Wednesday, 31 October 2018

The F-35A finally here!

New jets are often met with political controversy and for the F-35 this is no different. Development time and costs where vastly larger then budgeted but the aircraft was declared ready in 2014. Last year (2016/2017) most countries started test flying with the F-35 and in the summer of 2017 a Dutch machine was the first F-35 to fly over Europe. One of the most prominent features of the craft is it's stealthy design but other innovations include sensors and communication equipment. Plenty has been written about the F-35 so let's take a look at some video's and photo's:

Dutch Airforce Propaganda Promotion
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Arrival at Leeuwarden Airbase 2017:


Photo's of the first two Dutch F-35's (F-001 and F-002). These machines are for practical tests for the airforce to familiarize with the new aircraft. At the moment of writing this tests with a full bomb load have and dogfights have begun:



The Italeri model


This year Italeri released their F-35A model a second time (Kit. No. 1409), now with authentic decals of machines from various airforces. At the time of there previous no actual F-35A's where delivered yet to airforces other then the American so Italeri had to guess the markings. With this the same model has a larger decal sheet including even several dozen 'no step' decals.
Stealth means smooth surfaces so there are, completely authentic, no panel lines. There is, once again completely authentic, a lot of raised detail. The bomb bay doors can be placed open. The bomb bay it self has some detail but not very prominent, there is a very characteristic tube in the real machine which is molded under scale here. Two JDAMS and two AIM-120's are provided to fill up the bomb bays and they take quite some space so exquisite details of the bays them self wouldn't be seen or could even be in the way so it was logical for Italeri to keep that modest. The JDAM's and AIM-120 are very fine however. One of the few non-white parts in the bomb and wheel bays of the real machine are (what seem to be) cable fasteners and these have been molded in the wheel bays but not the bomb bays. The model also features a complete engine and tinted canopy glass. The cockpit detail appears to be sparse but this is actually correct, the F-35A has very few control panels and buttons compared to older aircraft. The flaps of the main wings are provided separately and can be glued in a downward position but I'm not sure how they fit precisely. The only real weak point of the kit is the top of the ejection seat. You really need filler here to hide the seat is made form two halves. A minor inaccuracy are the undersides of the wings, the outline for the pylon fasteners are not represented here.
The fit of the parts is good and I required almost no filler. I had some difficulty assembling the halves of the tail wings and tail rudders but these are molded correctly. Decals are good but on one model they came lose when applying a mat coat. I build two models, also one for a friend and these decals stayed in place so it must have been my mistake.
There is an error in the instructions, one of the bomb bay door arms has a number 46 in the instructions which should be number 48. I'm not sure anymore if I glued the other arms in the right order. I had some problems installing the AIM-120s so I think I swaped some arms around. An other tip is to paint the inside of the jet intakes before gluing them together which I forgot to do. Glue for parts 42B and 43B (inner sides of the intakes) must be dried well before gluing fuselage halves together because the tend to move inward when the fuselage halves are mated together. Finally the control sticks (there are two, accurately) in the cockpit can best be installed when the aircraft is complete. They are on a spot where you tend to hold the aircraft when painting it and the break easily. 35B and 36B are optional parts. These are reflectors making the aircraft visible to radar when not on combat flights.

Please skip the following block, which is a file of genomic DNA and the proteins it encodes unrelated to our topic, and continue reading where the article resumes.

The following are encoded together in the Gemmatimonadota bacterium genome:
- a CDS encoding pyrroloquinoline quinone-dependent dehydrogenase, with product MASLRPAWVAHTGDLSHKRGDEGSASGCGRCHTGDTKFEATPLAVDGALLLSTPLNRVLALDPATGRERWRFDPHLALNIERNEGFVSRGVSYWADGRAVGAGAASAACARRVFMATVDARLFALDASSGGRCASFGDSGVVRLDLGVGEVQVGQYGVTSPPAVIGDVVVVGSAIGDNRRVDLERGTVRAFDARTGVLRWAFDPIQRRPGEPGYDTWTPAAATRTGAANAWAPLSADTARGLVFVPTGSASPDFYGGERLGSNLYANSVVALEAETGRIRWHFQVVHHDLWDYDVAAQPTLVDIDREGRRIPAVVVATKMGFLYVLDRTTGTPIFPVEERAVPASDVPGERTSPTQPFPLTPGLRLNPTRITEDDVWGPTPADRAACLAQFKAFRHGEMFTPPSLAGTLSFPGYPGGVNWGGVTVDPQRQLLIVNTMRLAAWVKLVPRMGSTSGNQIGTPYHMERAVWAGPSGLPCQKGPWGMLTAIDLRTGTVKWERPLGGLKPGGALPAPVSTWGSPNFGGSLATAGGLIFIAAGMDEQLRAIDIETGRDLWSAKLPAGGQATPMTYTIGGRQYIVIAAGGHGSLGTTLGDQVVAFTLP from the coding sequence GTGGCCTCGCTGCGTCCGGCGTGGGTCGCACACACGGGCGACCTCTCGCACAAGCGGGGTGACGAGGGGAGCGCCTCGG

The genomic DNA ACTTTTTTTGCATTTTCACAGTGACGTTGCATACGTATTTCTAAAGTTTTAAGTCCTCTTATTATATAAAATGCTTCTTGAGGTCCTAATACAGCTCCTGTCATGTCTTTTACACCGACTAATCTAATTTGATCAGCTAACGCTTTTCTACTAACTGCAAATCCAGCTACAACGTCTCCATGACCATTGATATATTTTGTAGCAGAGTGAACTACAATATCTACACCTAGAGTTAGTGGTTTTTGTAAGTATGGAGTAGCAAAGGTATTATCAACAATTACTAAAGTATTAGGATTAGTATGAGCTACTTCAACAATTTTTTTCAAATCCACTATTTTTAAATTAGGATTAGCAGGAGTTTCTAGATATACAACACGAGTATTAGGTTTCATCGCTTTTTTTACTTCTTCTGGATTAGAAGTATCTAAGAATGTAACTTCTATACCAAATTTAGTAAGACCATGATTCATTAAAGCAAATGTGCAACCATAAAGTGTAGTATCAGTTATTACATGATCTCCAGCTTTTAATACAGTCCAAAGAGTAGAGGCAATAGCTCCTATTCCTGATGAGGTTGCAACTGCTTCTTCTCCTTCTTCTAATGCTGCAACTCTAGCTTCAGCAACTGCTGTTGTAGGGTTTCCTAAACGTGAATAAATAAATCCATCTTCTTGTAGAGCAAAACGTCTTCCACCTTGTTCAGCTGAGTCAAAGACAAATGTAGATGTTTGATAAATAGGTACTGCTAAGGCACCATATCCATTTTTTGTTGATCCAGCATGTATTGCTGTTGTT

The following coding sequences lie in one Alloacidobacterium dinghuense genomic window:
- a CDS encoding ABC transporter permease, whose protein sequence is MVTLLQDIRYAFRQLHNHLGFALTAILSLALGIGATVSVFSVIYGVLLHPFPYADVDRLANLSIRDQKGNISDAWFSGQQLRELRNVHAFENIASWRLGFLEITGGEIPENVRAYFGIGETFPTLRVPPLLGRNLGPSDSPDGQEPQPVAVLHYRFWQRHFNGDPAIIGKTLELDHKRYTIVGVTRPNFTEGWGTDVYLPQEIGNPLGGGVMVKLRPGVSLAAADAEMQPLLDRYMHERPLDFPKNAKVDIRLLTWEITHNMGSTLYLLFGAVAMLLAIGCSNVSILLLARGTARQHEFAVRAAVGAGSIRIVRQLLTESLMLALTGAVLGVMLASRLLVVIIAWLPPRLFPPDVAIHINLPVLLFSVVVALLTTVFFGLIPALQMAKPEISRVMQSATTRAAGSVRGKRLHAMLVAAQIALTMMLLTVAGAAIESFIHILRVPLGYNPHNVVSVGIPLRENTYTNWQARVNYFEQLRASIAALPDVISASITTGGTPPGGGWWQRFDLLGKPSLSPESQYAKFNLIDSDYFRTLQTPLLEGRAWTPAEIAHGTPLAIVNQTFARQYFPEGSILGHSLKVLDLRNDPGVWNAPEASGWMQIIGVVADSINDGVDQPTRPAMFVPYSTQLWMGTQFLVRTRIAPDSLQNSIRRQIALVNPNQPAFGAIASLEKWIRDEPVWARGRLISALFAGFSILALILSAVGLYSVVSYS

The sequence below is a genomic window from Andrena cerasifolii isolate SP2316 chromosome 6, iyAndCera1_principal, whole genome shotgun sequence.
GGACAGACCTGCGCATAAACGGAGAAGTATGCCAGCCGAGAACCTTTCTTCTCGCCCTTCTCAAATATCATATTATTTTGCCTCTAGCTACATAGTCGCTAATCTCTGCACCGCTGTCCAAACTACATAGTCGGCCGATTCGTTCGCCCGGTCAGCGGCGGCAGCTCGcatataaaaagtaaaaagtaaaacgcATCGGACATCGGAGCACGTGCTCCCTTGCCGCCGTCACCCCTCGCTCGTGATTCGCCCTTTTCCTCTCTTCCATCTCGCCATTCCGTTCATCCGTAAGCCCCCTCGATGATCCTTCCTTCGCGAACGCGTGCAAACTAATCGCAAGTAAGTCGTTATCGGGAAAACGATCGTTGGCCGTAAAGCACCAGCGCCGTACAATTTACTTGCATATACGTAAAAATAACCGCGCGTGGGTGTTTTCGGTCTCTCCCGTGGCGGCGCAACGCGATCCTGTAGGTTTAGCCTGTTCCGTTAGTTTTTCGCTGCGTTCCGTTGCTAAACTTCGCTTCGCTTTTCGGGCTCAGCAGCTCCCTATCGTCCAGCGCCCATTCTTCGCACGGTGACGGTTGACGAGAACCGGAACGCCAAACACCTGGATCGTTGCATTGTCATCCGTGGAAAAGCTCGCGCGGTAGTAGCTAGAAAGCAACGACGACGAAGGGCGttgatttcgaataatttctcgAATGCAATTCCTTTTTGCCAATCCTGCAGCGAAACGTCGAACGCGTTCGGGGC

Painting all that raised detail in a slightly lighter gray then the rest of the aircraft felt like a bit more work then expected but I made two so I think it is quite doable. The effect is subtle in reality so you light just want to go for a uniform dark grey finish.

The photo's

A good and not to complicated kit of F-35. You can make painting challenging by opening the bomb doors and paint all the raised detail in a lighter shade or keep it simple and close the bomb bays (this should work but it is not an option in the instructions) and keep it with one color. Decals are provided for an American, Australian, Dutch, Israeli or Italian machine.

Friday, 28 September 2018

European twins

The Eurofighter and Rafale are similar aircraft which is not a coincidence since both are developed from the same project. It was a multinational effort to develop a 4th generation fighter but the French left the project at some point. From a modelling perspective this a good point since new we can build two aircraft rather then one! Revell has both of these aircraft in their catalog in various scales. In 1/144th scale there are several variants available of the Eurofighter, just be sure NOT to get kit no. 04074, which is an old kit and not half as good as their latest release.

I build my aircraft last year and the build was quite flawless so nothing to report here, on to the photo's!

The Eurofigher

The Rafale

Both the aircraft

Both aircraft have about 30 parts and superb detail, highly recommended!

Saturday, 4 August 2018

The M1 Abrams tank family tree

It's Abramania August on miniature army! Every few days an article on a version of the Abrams tank. The blogs are posted all at once however with the first one to read placed at the latest date so that when scrolling through the blog from present to past the blogs appear in a logical order. Today: The history and versions of the Abrams tank

The M1 Abrams Family tree



The development of the Abrams tank and the first operational version: The M1 Abrams


The Abrams tank is a development that started with the MBT-70, a MBT development project of West-Germany and the USA. The project proved to be too expensive and was shut down. Technology developed for this project was used on both the Abrams and Leopard II so these tanks are 'siblings' is a way. The M1 Abrams was the first tank to be designed with a laser range finder, targeting computer, thermionic targeting system and sensors in the gun barrel to measure distortions of the barrel. The M1 was armed with a 105mm gun and powered by an 1500 hp turbine engine. The first tanks where operational in 1978. These Abrams tanks have been painted in MERDC camouflage giving you a wide range of color scheme's to chose from.